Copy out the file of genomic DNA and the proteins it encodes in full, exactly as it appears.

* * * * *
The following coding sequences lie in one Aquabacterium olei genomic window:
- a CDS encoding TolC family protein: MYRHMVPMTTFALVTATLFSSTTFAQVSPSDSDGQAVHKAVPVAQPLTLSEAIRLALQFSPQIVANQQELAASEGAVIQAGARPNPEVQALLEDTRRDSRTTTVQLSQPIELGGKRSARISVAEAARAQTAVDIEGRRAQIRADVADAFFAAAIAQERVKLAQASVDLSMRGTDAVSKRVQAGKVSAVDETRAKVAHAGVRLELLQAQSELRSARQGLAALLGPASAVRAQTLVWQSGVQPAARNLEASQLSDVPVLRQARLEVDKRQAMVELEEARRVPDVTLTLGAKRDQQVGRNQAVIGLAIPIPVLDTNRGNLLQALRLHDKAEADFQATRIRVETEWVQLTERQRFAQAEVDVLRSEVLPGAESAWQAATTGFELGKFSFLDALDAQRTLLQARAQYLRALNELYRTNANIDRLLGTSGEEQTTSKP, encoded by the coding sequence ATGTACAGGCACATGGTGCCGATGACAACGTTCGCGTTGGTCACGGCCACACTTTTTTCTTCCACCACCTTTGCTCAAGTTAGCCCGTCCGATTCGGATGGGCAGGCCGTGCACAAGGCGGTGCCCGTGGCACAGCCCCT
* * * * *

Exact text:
The following coding sequences lie in one Aquabacterium olei genomic window:
- a CDS encoding TolC family protein: MYRHMVPMTTFALVTATLFSSTTFAQVSPSDSDGQAVHKAVPVAQPLTLSEAIRLALQFSPQIVANQQELAASEGAVIQAGARPNPEVQALLEDTRRDSRTTTVQLSQPIELGGKRSARISVAEAARAQTAVDIEGRRAQIRADVADAFFAAAIAQERVKLAQASVDLSMRGTDAVSKRVQAGKVSAVDETRAKVAHAGVRLELLQAQSELRSARQGLAALLGPASAVRAQTLVWQSGVQPAARNLEASQLSDVPVLRQARLEVDKRQAMVELEEARRVPDVTLTLGAKRDQQVGRNQAVIGLAIPIPVLDTNRGNLLQALRLHDKAEADFQATRIRVETEWVQLTERQRFAQAEVDVLRSEVLPGAESAWQAATTGFELGKFSFLDALDAQRTLLQARAQYLRALNELYRTNANIDRLLGTSGEEQTTSKP, encoded by the coding sequence ATGTACAGGCACATGGTGCCGATGACAACGTTCGCGTTGGTCACGGCCACACTTTTTTCTTCCACCACCTTTGCTCAAGTTAGCCCGTCCGATTCGGATGGGCAGGCCGTGCACAAGGCGGTGCCCGTGGCACAGCCCCT